The rule is the same if you have experience in Canada. If you have one year of Canadian work experience and one year of foreign skilled work experience, you can get 13 CRS points. If you have more than two years under each category, your total may reach 50 points.

Get Canadian work experience

Candidates with Canadian work experience can be awarded up to 80 points based on the number of years they have worked in Canada. One year of skilled work experience in Canada can earn you 40 points toward obtaining permanent residence.

A Post-Graduation Work Permit (PGWP) is one of the most common ways to gain experience. Upon completing their education in Canada, PGWP holders can work for up to three years, depending on the program's length. This experience will help them gain a higher CRS score when they apply later on.

Get another credential

If the benefit of getting an additional credential outweighs the risk, you'll likely see your score increase.

If you have already completed a program of three or more years, and received one certificate, diploma, or degree as evidence of that work—you receive 112 points. If you complete an additional one-year program after this and obtain another certification/diploma/degree—you can raise your score to 119.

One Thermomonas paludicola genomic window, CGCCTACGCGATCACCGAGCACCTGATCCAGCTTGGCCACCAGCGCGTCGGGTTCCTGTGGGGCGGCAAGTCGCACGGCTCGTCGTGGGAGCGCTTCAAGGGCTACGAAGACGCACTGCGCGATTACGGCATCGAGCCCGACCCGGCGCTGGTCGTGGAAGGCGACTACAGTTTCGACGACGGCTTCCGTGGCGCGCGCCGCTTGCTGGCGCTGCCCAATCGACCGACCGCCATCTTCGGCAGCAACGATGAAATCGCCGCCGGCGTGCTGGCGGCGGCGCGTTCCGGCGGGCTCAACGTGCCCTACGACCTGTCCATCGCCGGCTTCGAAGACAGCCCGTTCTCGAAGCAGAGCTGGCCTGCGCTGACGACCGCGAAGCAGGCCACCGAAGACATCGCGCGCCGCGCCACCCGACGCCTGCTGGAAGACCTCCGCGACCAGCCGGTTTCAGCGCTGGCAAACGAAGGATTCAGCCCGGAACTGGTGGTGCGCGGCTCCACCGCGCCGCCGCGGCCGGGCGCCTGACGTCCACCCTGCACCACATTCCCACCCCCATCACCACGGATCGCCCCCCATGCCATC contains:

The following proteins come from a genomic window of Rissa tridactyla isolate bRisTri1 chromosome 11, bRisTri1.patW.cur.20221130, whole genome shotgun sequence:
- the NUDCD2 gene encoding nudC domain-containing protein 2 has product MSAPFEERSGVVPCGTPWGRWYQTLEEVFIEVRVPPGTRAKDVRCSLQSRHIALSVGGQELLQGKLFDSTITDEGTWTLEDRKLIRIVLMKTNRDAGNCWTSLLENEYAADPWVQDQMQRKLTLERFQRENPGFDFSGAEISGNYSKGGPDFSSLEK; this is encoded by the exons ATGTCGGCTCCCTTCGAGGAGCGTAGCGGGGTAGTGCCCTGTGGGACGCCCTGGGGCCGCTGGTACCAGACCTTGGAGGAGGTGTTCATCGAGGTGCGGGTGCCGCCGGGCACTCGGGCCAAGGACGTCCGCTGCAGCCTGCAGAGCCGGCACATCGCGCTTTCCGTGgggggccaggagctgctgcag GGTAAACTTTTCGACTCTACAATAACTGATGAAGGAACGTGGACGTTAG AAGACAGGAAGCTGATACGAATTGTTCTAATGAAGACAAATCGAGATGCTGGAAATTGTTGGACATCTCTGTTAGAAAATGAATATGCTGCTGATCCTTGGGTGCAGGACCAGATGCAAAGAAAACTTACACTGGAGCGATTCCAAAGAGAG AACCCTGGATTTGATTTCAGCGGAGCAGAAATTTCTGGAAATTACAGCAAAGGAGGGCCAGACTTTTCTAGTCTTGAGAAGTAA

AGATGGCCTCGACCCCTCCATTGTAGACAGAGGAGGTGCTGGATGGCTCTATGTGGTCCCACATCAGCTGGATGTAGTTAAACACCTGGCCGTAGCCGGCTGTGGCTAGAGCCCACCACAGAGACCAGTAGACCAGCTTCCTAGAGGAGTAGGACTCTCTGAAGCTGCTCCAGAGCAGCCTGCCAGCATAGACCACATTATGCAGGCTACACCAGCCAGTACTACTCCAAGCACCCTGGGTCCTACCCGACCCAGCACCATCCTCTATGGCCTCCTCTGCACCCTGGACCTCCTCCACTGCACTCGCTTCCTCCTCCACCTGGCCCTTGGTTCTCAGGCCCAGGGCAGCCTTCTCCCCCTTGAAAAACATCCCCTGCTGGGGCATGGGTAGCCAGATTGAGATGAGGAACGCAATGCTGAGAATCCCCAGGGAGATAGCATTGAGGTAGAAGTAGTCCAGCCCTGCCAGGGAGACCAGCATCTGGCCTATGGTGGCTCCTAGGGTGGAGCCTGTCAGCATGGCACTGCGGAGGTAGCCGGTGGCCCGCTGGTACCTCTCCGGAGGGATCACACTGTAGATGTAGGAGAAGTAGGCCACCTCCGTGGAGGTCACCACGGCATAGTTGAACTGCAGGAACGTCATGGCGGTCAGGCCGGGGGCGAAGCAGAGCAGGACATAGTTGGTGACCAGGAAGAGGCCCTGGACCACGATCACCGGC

Do you have any siblings who live in Canada?

You can score another 15 points if you have a sibling who is a Canadian citizen or permanent resident.

PNP advantage

Some provinces use the Express Entry pool to search for potential candidates eligible for their Provincial Nominee Programs. In order to fill its labour force gaps and remain competitive, the province is recruiting skilled immigrants who can contribute positively to its economy.

A provincial nomination may result in an increase of 600 points to your CRS. No factor can have a greater effect on your CRS score than this. A provincial nomination is almost a guarantee that you will get an ITA.


Although your chances of receiving an ITA are low if you have a low CRS score, it does not mean that you will never receive one.

On July 6, the federal government resumed its Express Entry draws. In the most recent round of issuing visas, over 1000 candidates received an ITA each time and scores were not identical. It’s worth submitting your profile as soon as possible and working to increase your score while you wait for IRCC to issue an invitation. You always have the opportunity to influence your score.